17. AggieMike88

    AggieMike88 Touchdown! Greaser!

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    The original "I don't know it all" of aviation.
    I strongly caution against use of sims before you have practical flight experience at the guidance of a good instructor. Waaaayyy to easy to develop bad habits “video gaming” that accompany the student into the real flight deck and become expensive and frustrating to undo.

    Look up “Law of Primacy” in the FAA AHI. “First Learned is Best Learned”. And what is remembered when the pressure to perform is on. So if wrong thing is learned early.....


    Sims can be a part of primary training if done under the guidance and supervision of the instructor.

    And during instrument training, sims are a good tool to introduce new procedures and practice the.
     
  18. AggieMike88

    AggieMike88 Touchdown! Greaser!

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    The original "I don't know it all" of aviation.
    Your instructor is a setting a good example for his peers and his students
     
  19. EdFred

    EdFred Touchdown! Greaser!

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    What I did as well.
     
  20. chemgeek

    chemgeek Pattern Altitude

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    Self-study for me. But I'm a "professional student," being in the academic community. I took my written about month or two into my training. The book stuff made a lot more sense after experiencing some flight training, and I could ask my instructor questions along the way.
     
  21. Half Fast

    Half Fast Final Approach

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    I began studying for the written a few weeks prior to starting SP training, then took the exam the week after my first lessons. Seemed to work out okay.

    For both SP and PP I did not attend a formal ground school. I just did home study using the PHAK and AFH plus an ASA exam question book. When I was getting close to ready, I began using Sporty's "Study Buddy" online practice tests. Once I was consistently scoring in the 90s my CFI endorsed me to take the exam.
     
  22. rtk11

    rtk11 Pattern Altitude

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    I did the written independently with Rod Machado's book, an app on my iPhone to quiz me, and the Gleim online training. I did this to get it out of the way in the evenings after work.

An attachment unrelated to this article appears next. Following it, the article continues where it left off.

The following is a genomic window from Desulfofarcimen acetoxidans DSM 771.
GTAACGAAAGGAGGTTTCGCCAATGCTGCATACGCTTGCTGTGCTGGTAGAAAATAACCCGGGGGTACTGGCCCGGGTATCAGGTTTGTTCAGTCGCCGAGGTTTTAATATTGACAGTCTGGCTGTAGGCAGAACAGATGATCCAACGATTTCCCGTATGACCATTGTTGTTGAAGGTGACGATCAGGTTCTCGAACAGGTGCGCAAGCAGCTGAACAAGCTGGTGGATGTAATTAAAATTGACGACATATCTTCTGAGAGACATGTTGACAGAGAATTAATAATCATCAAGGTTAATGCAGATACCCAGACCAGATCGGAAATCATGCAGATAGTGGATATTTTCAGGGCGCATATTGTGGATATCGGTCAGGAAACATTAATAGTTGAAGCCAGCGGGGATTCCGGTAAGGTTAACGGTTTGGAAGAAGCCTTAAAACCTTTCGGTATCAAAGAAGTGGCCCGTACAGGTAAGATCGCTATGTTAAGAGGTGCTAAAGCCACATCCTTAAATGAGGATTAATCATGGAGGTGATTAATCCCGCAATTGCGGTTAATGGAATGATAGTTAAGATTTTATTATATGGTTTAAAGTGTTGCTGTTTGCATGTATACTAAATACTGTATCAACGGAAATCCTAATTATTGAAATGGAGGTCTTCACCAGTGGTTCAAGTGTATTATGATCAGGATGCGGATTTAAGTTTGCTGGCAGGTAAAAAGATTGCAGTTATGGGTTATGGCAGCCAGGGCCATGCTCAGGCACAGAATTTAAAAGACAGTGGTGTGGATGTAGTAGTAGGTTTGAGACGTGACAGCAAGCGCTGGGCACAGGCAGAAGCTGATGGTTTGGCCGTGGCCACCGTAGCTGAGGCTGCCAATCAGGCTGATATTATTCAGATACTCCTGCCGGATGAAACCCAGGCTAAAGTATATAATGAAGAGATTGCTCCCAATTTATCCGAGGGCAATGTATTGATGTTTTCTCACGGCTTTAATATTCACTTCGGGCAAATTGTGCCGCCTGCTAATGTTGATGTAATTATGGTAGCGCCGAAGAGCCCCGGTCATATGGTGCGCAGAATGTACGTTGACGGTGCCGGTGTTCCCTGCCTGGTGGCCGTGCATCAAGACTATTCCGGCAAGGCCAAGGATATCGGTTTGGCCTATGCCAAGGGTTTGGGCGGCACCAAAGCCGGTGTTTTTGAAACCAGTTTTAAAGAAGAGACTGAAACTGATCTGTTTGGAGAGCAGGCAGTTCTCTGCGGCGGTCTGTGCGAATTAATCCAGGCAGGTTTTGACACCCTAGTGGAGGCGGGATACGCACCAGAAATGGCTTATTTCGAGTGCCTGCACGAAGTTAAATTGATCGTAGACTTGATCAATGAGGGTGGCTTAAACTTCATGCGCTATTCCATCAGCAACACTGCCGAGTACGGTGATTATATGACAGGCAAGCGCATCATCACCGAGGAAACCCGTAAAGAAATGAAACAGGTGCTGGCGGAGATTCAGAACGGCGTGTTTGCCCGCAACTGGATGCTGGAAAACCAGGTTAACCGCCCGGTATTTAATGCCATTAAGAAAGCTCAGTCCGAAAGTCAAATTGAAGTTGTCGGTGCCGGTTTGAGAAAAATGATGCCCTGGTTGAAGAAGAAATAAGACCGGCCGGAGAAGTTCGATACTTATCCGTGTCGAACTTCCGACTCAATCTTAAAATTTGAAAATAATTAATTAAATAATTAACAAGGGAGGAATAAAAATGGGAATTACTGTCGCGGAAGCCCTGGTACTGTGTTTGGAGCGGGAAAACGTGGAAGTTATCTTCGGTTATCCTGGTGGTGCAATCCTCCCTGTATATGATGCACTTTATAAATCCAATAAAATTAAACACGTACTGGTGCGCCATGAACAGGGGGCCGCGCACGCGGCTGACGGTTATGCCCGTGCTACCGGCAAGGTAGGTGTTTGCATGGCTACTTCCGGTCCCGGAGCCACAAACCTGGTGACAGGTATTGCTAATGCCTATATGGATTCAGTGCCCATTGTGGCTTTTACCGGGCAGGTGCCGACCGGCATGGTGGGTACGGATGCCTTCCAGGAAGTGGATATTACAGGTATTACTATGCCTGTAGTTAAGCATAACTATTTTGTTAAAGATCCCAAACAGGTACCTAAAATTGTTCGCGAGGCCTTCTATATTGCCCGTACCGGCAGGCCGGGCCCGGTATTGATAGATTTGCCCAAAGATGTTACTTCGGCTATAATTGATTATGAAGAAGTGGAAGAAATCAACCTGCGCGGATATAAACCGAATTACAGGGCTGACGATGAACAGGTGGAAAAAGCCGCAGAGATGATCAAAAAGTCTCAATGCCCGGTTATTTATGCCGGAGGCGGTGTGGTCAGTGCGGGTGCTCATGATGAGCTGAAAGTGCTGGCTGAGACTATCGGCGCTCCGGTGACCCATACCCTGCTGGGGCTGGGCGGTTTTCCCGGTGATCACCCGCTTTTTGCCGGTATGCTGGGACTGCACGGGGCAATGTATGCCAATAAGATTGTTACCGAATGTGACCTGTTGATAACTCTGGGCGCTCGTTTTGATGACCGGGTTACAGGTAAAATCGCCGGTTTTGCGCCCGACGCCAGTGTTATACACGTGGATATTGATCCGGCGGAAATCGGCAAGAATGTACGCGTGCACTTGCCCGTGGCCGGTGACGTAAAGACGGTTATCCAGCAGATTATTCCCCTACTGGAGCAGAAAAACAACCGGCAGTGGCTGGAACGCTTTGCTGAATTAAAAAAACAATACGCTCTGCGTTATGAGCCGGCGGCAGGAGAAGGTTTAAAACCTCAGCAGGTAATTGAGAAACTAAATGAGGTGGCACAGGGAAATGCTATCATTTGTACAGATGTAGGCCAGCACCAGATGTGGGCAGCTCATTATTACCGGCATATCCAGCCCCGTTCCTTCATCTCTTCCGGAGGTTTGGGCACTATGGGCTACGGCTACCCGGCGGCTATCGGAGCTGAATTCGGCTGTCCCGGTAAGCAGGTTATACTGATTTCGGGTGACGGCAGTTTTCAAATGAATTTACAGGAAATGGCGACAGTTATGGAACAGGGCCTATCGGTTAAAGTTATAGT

I think it would be better and more relatable if you did it concurrently with flight training so the CFI can explain any thing that confuses you (such as, "How do I uses the confounded E6B that only Spock knows how to use?"). Alternatively, it was good to know some of the theories, rules, regulations ahead of time so that I could focus on flight training.
     
  23. flyingron

    flyingron Touchdown! Greaser!

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    I did ground school with a physics professor at the college I attended. I finished it before I started any flying. For my instrument rating I took one ground school with Jepp-Sanderson materials which was atrocious. I went back and go the John and Martha King videos to do the test.
     
  24. Trogdor

    Trogdor Filing Flight Plan

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    You have no idea....just kidding....totally agree!

    However, in the context of this thread, *ground* school, a sim can help you learn for instance about going through checklists!

    Btw, no one has said this, but it is CHEAPER (sometimes by thousands of dollars) to do ground school on your own and then bring the left over questions to your eventual CFI. I know I rather be paying for more time in the air than anything else.

    Finally, the FAA Knowledge exam has very little on it about, well, actual flying. Weather? Sure. Navigation? You betcha. Rules & Regs? Can't get enough. But actual flying? Yeah, yeah, torque and p-factor and step on that right rudder....but flying? There really isn't a whole lot on that 60 question exam that directly relates to the physical act of flying.

    I'd say it's more about the mechanisms of aviation than the skills of actual flying!
     
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  25. Tantalum

    Tantalum Final Approach

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    Same.

    If you have a real drive for aviation self-taught ground school is fine. King's is what I've used. They actually teach the concepts verse just force rote memorization, and there's something charming about their cheesy 1970s vibe